(7 replies, posted in Releases)

Thanks for all the kind words everyone! I'm happy to hear 'em heart

DBOYD wrote:

Just out of curiosity, what program did you use to compose the album?

I used an old version of FL that still works on my old computer. But only 'cause I'm used to it, I didn't really use any features that you wouldn't find in most DAWS or trackers like OpenMPT. Anything that can use soundfonts will get you what you hear... here.

Thanks again!


(7 replies, posted in Releases)

Yo guys, it's been a while. I wrote a free album using nothing but Mother 3 sounds -- it's folky weird jazz stuff! The soundfonts I compiled are up there too if you wanna try writing your own tunes with 'em.

Clay Memory

Clay Memory shows the idea of wabi-sabi in a musical form, an organic sound with a temporary beauty of childlike, innocence and happy vibes. Music-wise, it is a combination of jazz, folk and pop, passed through the forms of impressionism and weirdness. To create this album, fluidvolt has compiled and organized the soundfonts with over than 300 instruments, based on the sounds of a classic Game Boy Advance game Mother 3.

Released by Ubiktune

Album art by Rufus Blacklock.


(41 replies, posted in Software & Plug-ins)

This is really cool! Is there any way to get velocity linked to note volume? Maybe I'm missing something obvious, but it'd be great if that was in there.

Good job on this though! I love lo-fi FM sounds.


(10 replies, posted in Software & Plug-ins)

Bump. This is so awesome! Really sorry to hear the OP couldn't get it working but many, many thanks for spreading the news. smile I've been looking for a crunchy, lofi FM VST for years.

(I wrote a little tune to try it out... holy hell is this a great plug-in.)

Chill out n00bstar, there is some truth to UncleBibby's words...

This is coming from someone who absolutely loves analyzing music, it's fun and can teach you a lot about how music is structured--but comparing music theory to the laws of gravity is a bit of a stretch. You'll find that music theory doesn't really analyze Eastern music well at all; a lot of it deals with very subtle modal stuff that the West mostly ditched with TET. And it's barely catching up with poly-rhythms, something Africans have known about for centuries and centuries. Not to mention the 20th century composers such as Debussy, Scriabin, Ravel, etc., strict theory tells us that stuff really shouldn't work... but it works, exceptionally so. And there's no real way to build compositions like theirs from scratch using theory.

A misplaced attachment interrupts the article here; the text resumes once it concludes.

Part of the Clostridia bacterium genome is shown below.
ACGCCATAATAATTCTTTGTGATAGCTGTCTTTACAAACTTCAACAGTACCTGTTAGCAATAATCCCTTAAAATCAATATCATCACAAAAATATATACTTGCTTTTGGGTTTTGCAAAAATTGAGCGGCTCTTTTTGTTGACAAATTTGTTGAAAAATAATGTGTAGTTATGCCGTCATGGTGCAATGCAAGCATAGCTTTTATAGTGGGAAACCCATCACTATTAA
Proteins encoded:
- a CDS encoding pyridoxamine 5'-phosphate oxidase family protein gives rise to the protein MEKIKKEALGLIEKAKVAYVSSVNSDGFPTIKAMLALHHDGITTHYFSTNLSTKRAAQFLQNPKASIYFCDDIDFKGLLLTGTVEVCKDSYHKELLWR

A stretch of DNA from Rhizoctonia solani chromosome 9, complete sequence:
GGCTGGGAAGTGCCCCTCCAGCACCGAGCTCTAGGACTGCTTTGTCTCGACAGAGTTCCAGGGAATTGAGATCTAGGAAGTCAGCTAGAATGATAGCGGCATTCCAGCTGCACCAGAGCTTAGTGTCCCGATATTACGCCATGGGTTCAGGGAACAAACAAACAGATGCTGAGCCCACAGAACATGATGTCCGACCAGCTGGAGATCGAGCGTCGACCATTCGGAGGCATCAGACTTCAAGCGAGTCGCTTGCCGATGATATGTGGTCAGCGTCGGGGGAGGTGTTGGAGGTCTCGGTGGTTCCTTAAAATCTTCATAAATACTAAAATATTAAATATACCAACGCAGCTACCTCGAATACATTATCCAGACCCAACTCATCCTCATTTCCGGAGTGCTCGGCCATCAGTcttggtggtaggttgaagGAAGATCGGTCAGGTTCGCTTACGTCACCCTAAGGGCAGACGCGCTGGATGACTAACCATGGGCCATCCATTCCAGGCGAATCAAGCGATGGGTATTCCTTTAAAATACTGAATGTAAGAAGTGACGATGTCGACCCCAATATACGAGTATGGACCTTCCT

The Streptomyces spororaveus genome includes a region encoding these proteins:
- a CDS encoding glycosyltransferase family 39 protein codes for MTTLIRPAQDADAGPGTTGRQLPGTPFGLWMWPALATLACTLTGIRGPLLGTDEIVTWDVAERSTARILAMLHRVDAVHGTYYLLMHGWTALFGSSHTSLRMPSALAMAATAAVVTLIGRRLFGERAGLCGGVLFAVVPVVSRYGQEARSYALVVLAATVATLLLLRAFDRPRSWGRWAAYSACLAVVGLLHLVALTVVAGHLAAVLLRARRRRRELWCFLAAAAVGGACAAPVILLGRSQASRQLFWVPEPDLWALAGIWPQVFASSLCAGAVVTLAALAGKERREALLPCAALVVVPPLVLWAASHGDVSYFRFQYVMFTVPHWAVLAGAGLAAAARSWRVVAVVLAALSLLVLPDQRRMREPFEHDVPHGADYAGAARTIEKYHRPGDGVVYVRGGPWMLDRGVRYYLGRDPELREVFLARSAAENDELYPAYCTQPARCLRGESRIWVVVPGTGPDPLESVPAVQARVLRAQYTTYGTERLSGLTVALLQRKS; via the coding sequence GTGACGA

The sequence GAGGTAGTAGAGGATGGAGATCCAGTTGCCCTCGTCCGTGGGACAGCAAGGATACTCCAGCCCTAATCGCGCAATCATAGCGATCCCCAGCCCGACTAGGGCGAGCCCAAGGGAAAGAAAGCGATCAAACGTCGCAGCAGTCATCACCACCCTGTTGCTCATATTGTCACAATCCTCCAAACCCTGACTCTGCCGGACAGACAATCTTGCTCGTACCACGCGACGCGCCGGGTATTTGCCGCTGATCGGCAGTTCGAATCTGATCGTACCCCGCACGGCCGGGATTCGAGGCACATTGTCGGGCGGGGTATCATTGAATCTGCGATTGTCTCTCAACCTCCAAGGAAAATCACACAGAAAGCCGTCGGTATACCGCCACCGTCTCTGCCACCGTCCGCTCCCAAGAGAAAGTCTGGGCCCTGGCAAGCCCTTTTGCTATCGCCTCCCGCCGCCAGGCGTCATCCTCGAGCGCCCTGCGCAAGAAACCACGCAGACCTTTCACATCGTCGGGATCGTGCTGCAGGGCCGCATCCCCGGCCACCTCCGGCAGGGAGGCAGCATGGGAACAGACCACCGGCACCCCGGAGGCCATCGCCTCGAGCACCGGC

I've said it before elsewhere, but I think of music theory as mostly a reverse-engineering of successful techniques in revered compositions. But every single trailblazing composer has been called a lunatic and a heretic by his era's music theory. So writing stuff that makes you feel good could in fact create something that couldn't be arrived at with theory. Just something to mull over. My personal credo is write first, ask questions later (optional). On the other hand that doesn't mean theory's worthless, and you can learn a lot via analysis... Don't mind me, just playing the part of both devils here smile

More on topic, I didn't see it posted but it's extremely common in blues-rock to substitute a bVII chord as a surrogate V; plagal cadences are used a lot too. And I can't believe no-one's mentioned tritone substitutions yet. Those can be really fun! Blues is especially tricky though, most experienced bluesmen will sing and play notes between the twelve-tone western set (Robert Johnson is a master of this), making the search for an all-inclusive scale sorta pointless.

Though, jumping off from that, I find that melodies can absolutely bend harmony to their will. They're delicate and can be imprisoned by a premeditated turnaround (it's why I'm wary of writing progressions first), but you can lead from any chord to any other and it will work--with the right melody. To say nothing of using a walking bass-line or slash chords to connect harmonies tighter (which is still a kind of melody). Melody is king, pretty much.